Out-of-Mind, Out of Sight

By Eilene Lyon

Often the most frustrating people on my family tree to find records for are the mentally ill, developmentally disabled, or physically disabled people. This is true whether they were living in private homes or institutions. Most difficult to find are death records and burials.

I’ve discovered that mental illness does tend to run in my Ransom family line, though the origin may stretch back to a different family in the distant past. Sadly, it seems that the women tended to get put in institutions, while the men were left free to wreak havoc on their families, possibly because they managed to remain employed.

There is a family rumor that my great-great-grandmother, Emma (Jenkins) Ransom, was institutionalized at some point in her life. It wouldn’t be surprising for her to have had a “nervous breakdown” given the difficult circumstances in her life – which I will go into further next week in my 52 Ancestors piece on “Misfortune.”

Considering where she lived and when, I contacted the most likely institutions to find her, but so far have come up empty-handed. It’s possible that the institution story originated from the last year or so of her life, after she had a stroke. I’ve found that verbal history in this family tends to be flawed.

Here are two other instances that have me frustrated and looking for answers (there are more).

Amy Johnson Crow wrote about the 1880 DDD schedule (Defective, Dependent and Delinquent) back in November, but they are difficult to find for many states. I have two people listed in the regular census for that year who fall into the DDD classes, but I can’t find them after that. Of course, the destroyed 1890 census may play into the problem.

Emma had a first cousin, James B. Dearth, listed as insane and disabled in the 1880 census at the age of 40. Working backward, he is listed as “infirm” in 1870 at age 30. But in 1860, at age 20, he is listed as a farm laborer. Thus he was not born in whatever condition plagued him in later years. But I can’t locate him after 1880.

His mother died in 1883 and his father in 1898. Perhaps his father had him placed in an institution after the mother died. Or maybe James’ condition was so bad that he died in the interim. I do not know.

The other case involves Emma’s brother-in-law, Dr. W. C. Ransom. He is one of those men who was probably mentally ill. This isn’t about him, though. In March 1881, Dr. Ransom assumed responsibility for Catherine Licklider, a young orphan girl who had been placed in the Blackford County (Indiana) asylum.

In the 1880 census, Katie Licklider is listed as “Insane” and “Maimed, Crippled, Bedridden, or otherwise Disabled.” Dr. Ransom was to attempt to teach her to read, write, and do numbers. He was also to train her to be a housekeeper. His responsibility for her would end on her 18th birthday, June12, 1886.


I’ve never been able to trace her after she went to live with Dr. Ransom. He moved to South Haven, Michigan, the following year, and presumably Katie/Catherine went with the family. But she just vanishes from the records.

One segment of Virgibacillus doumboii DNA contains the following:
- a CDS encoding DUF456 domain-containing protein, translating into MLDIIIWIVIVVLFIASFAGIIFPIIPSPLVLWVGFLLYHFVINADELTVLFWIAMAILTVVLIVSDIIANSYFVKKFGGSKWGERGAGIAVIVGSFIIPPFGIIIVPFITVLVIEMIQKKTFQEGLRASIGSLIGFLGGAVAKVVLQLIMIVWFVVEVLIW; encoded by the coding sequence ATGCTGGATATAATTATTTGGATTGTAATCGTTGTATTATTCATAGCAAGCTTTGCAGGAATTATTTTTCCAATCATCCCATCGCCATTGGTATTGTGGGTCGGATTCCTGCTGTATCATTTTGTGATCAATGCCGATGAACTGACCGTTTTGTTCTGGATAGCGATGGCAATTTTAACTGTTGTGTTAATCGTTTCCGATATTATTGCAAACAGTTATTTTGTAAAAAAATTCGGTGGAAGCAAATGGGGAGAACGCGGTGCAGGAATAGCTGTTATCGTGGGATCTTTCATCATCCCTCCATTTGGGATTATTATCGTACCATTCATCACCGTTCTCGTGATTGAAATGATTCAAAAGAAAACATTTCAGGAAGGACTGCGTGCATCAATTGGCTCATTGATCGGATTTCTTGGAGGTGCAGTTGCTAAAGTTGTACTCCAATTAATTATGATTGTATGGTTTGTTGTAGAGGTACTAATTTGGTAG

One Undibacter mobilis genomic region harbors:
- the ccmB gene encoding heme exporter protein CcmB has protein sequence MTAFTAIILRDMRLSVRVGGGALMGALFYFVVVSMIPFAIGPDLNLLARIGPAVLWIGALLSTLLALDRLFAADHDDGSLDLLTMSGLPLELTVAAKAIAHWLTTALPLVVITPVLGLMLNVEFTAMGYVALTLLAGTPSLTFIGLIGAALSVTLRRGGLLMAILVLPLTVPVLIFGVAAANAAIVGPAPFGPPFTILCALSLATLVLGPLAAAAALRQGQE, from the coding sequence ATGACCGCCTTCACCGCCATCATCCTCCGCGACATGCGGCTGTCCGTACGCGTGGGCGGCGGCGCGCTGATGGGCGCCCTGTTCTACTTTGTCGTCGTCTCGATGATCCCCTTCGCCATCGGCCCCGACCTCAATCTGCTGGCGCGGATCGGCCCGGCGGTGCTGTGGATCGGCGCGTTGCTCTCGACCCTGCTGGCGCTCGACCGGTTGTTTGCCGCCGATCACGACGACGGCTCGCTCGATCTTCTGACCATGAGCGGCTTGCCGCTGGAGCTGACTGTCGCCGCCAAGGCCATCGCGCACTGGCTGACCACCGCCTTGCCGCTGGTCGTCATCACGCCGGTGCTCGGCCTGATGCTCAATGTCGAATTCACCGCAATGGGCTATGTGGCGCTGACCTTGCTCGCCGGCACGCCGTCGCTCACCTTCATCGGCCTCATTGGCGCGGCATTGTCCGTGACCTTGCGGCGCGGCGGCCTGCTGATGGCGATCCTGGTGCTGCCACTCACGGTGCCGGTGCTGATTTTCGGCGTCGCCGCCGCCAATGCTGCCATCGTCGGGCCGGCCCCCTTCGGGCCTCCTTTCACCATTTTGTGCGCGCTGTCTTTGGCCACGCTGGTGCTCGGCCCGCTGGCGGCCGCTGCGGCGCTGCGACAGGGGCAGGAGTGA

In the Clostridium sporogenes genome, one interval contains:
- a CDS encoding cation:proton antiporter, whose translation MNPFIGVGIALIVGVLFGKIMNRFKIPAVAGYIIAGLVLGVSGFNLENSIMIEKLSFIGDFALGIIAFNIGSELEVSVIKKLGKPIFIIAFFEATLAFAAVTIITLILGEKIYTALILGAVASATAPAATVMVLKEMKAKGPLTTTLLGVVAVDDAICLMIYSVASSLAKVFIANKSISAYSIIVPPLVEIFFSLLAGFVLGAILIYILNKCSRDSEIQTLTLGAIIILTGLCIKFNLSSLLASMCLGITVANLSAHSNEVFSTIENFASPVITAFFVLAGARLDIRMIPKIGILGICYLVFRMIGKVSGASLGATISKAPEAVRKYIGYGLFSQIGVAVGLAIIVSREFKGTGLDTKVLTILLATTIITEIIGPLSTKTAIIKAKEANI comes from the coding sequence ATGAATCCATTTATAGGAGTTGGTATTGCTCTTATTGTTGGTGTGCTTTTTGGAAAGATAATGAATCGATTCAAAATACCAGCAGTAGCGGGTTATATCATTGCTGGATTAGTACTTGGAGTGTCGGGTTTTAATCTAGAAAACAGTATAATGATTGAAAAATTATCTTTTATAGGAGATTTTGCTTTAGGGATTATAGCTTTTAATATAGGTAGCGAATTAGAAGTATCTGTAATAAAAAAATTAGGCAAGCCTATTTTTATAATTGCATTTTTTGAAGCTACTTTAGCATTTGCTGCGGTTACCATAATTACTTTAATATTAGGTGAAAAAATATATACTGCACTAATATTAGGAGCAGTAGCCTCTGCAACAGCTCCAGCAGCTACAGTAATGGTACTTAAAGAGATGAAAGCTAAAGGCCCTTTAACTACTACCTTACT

Any ideas where I might find these two?


Feature image: by Stefano Pollio on Unsplash

9 thoughts on “Out-of-Mind, Out of Sight

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  1. Thank you for that link. I have had trouble finding the death record of my great-grandfather’s sister who was mentally challenged. She lived with her family for most of her life, but later, probably had to go into an institution. Good post!!! Good luck with Katie!

    Liked by 1 person

    1. Thank you. I have several other mentally challenged individuals who just disappeared, too. They lived with family, then just “poof”! I’ve had some luck with institutional records on occasion, but sometime it’s just census records. Yesterday I found one in a state hospital for “mental, inebriates, and drug addicts”

      Liked by 1 person

      1. Interesting . . . . Gee, I guess maybe that is where the problem is–that once they disappeared into an institution they basically disappeared. One of my relatives was brain damaged in an accident and put in the “state hospital.” I had such a time finding a record of his death because although he lived there for many decades they couldn’t be bothered to give him the right surname on his death certificate!

        Liked by 1 person

      2. I have no doubt you are right. It breaks my heart to think that someone would be well treated by their family for decades and then have to live in whatever situation the institution offers. I am guessing many times it was inhumane and possibly dangerous.

        Liked by 1 person

      3. Inhumane at the least. When I was studying law enforcement and criminal psychology in the early 80s, we were assigned to read the book, Cold Storage, about the atrocities of asylums in the early part of the 20th century. The characters in the book were composites of real people and the events were all true. One of the most stomach-churning things I have ever read.

        Liked by 1 person

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